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Pech (pronounced: /pɛpetch[3]) were creatures of elemental earth.[1]

Description[]

They bore a resemblance to gnomes, but had a skin tone that ranged from dark brown and dull grey skin,[1] to pale yellow. Their skin also had a toughness comparable to that of granite. Their eyes were large, lacked pupils,[2] and reflected light like an owl or cat.[1] Their arms and legs were thin and gangly, ending in abnormally large and powerful hands. Their hair tended grow either wiry or as thick manes, the color of wet clay.[1][2]

Personality[]

Pech were typically known to be stoic and reserved.[4]

Biology[]

The large, pupil-less eyes of pech were sensitive to sunlight and could see in both the infrared and ultraviolet spectrums.[2]

Abilities[]

When pechs gathered together, they could mould stone as if it were clay, conjure walls of stone out of thin air, as well as petrify and un-petrify living creatures.[1][2] Though some pechs were known to be powerful enough to perform the first two things on their own, as well as cast the spell stone tell.[2]

Outside of being able to petrify or un-petrify creatures, pechs themselves were entirely immune to the condition.[2]

Combat[]

Pechs were generally known to wield pickaxes and peat hammers in combat. Their expertise in mining made them capable combatants against any stone creature, such as stone golems.[1][2]

History[]

Pech were naturally affiliated with the earth, so much so that they were believed to be natives of the Elemental Plane of Earth.[5]

On one of their adventures, the ranger Drizzt Do'Urden and Belwar Dissengulp encountered a pech who had been polymorphed by an evil wizard into a hook horror. They named him Clacker and together ventured through the Underdark.[6]

Society[]

Pech spent much of their lives mining, filling their homes with a variety of gems. They were also known to form dishes and various ornamental goods out of stone or raw metal.[2]

Outside of mining, they were well known for hunting cockatrices, being immune to their petrifying gaze.[7] They also hunted khargra.[8]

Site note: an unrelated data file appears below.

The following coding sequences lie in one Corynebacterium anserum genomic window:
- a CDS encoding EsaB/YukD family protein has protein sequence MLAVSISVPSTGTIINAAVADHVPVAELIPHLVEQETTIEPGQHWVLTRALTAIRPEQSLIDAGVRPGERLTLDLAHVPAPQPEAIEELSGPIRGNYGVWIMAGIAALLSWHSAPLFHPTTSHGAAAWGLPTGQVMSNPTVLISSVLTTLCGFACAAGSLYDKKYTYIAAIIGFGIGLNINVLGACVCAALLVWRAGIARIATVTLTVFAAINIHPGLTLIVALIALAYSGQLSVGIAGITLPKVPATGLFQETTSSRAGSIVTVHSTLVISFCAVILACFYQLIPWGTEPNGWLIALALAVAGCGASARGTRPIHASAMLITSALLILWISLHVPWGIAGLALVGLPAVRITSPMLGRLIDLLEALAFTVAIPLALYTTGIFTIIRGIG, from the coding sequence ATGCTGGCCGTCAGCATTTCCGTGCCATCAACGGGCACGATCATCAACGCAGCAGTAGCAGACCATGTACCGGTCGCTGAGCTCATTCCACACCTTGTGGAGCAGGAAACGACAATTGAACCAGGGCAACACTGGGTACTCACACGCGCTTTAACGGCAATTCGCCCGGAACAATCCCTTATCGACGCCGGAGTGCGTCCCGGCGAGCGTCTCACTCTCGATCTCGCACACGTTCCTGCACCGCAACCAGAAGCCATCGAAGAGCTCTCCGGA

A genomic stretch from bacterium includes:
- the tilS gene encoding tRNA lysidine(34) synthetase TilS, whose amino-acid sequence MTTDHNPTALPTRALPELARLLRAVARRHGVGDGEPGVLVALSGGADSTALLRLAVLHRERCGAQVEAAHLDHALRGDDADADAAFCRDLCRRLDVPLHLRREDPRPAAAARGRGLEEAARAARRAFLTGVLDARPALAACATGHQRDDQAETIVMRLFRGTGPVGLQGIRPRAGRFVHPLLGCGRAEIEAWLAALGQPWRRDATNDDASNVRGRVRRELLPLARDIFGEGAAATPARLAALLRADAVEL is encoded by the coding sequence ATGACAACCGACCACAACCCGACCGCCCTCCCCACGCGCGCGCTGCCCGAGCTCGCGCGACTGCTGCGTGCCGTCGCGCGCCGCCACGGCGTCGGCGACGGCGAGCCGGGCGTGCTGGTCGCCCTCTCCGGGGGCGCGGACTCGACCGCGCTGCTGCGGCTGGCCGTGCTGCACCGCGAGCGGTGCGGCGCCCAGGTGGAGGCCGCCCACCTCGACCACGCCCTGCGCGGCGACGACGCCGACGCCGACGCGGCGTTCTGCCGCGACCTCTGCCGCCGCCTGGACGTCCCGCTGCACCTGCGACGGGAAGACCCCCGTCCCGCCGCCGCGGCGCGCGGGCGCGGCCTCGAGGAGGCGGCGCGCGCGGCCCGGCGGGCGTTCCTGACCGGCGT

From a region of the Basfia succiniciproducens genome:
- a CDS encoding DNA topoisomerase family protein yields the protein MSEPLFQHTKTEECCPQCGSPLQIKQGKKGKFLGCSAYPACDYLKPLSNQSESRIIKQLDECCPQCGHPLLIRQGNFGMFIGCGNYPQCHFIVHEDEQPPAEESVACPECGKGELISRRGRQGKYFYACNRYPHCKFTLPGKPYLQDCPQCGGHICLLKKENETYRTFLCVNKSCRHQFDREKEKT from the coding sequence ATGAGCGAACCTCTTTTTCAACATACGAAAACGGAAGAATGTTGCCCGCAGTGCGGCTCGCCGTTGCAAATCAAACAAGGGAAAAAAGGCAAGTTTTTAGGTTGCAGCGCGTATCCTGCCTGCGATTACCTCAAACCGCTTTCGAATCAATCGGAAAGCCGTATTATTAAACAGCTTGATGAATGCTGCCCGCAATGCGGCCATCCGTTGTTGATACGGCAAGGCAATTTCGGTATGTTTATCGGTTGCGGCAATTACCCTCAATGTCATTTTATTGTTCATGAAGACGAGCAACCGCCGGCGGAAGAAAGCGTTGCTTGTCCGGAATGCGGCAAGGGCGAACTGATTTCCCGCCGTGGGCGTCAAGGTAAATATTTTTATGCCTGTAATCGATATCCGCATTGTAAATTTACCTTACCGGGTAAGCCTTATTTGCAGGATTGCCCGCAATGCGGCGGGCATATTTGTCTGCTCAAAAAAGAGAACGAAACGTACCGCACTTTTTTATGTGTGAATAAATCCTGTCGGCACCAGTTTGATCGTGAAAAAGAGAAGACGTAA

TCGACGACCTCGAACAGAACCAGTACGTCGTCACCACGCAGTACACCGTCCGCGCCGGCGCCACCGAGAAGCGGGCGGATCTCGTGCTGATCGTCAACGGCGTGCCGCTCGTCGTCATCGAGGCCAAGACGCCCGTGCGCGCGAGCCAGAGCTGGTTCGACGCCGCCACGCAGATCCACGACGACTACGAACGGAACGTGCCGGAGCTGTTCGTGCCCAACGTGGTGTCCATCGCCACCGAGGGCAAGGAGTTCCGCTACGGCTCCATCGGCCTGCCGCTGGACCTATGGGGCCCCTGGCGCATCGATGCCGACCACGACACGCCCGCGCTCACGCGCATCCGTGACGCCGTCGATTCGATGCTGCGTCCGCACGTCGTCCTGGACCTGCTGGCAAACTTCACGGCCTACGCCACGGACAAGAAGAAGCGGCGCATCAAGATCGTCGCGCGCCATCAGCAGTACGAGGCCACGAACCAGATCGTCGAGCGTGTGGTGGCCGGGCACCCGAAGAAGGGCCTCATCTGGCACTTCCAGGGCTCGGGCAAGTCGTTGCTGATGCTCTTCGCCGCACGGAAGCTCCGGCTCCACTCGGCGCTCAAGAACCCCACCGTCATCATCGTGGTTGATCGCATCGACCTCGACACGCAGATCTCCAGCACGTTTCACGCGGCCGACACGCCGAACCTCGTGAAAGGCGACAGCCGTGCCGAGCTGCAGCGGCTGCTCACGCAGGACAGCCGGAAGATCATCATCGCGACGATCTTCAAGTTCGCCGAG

Homelands[]

Their affinity with stone and natural aversion to sunlight made subterranean habitats ideal for them.[1]

Beyond their Elemental Plane of Earth, pech could be found inhabiting the Quasi-Elemental Plane of Minerals.[9][10]

In the Unapproachable East, some pech could be found in the mountains and hills of Rashemen.[11]

Relationships[]

Pech often competed for raw materials in their underground habitats with dao, tomb tappers, and various dwarven races.[12] They traded what they mined with other creatures in return for food or services.[1] They were also known to trade any cockatrices they caught with the svirfneblin.[7]

Countless tribes had fought to remove a colony of neogi that had settled in their home plane, but each time they fell and were eaten.[13]

When not in conflict or trade with another creature, pech generally kept to themselves.[2] Those that lived in the Elemental Plane of Earth sometimes engaged in inter-tribal warfare with the aid of sandmen and earth weirds.[14][15]

Notable Pechs[]

Appendix[]

Appearances[]

Adventures
Dungeon #80, "Trouble With Trillochs"
Novels
Exile
Organized Play & Licensed Adventures
Reclaiming Blingdenstone

References[]

  1. 1.00 1.01 1.02 1.03 1.04 1.05 1.06 1.07 1.08 1.09 1.10 Doug Stewart (June 1993). Monstrous Manual. (TSR, Inc), p. 102. ISBN 1-5607-6619-0.
  2. 2.00 2.01 2.02 2.03 2.04 2.05 2.06 2.07 2.08 2.09 2.10 Gary Gygax (August 1983). Monster Manual II 1st edition. (TSR, Inc), p. 99. ISBN 0-88038-031-4.
  3. Frank Mentzer (January 1985). “Ay pronunseeAYshun gyd”. In Kim Mohan ed. Dragon #93 (TSR, Inc.), p. 28.
  4. Richard Baker and Robert J. Schwalb (February, 2012). Heroes of the Elemental Chaos. (Wizards of the Coast), p. 150. ISBN 0786959819.
  5. Douglas Niles (1986). Dungeoneer's Survival Guide. (TSR, Inc.), p. 69. ISBN 0-88038-272-4.
  6. Warning: edition not specified for Exile
  7. 7.0 7.1 Ed Greenwood (March 1985). “The Ecology of the Cockatrice”. In Kim Mohan ed. Dragon #95 (TSR, Inc.), p. 24.
  8. Monte Cook, ed. (1998). Monstrous Compendium Planescape Appendix III. Edited by Michele Carter and Ray Vallese. (TSR, Inc.), p. 8. ISBN 0-7869-0751-7.
  9. David "Zeb" Cook (1994). Planescape Campaign Setting, A DM Guide to the Planes. Edited by David Wise. (TSR, Inc), p. 36. ISBN 978-1560768340.
  10. Monte Cook (1996). The Planewalker's Handbook. Edited by Michele Carter. (TSR), p. 29. ISBN 978-0786904600.
  11. Rashemen Encounters Charts included in Anthony Pryor (June 1995). Spellbound. Edited by Michele Carter, Doug Stewart. (TSR, Inc.). ISBN 978-0786901395.
  12. Eric L. Boyd (1999). Drizzt Do'Urden's Guide to the Underdark. (TSR, Inc), p. 31. ISBN 0-7869-1509-9.
  13. Monte Cook and William W. Connors (December 7, 1998). The Inner Planes. Edited by Michele Carter and Ray Vallese. (TSR, Inc.), p. 36. ISBN 0-7869-0736-3.
  14. Monte Cook, ed. (1998). Monstrous Compendium Planescape Appendix III. Edited by Michele Carter and Ray Vallese. (TSR, Inc.), p. 9. ISBN 0-7869-0751-7.
  15. Monte Cook and William W. Connors (December 7, 1998). The Inner Planes. Edited by Michele Carter and Ray Vallese. (TSR, Inc.), p. 35. ISBN 0-7869-0736-3.
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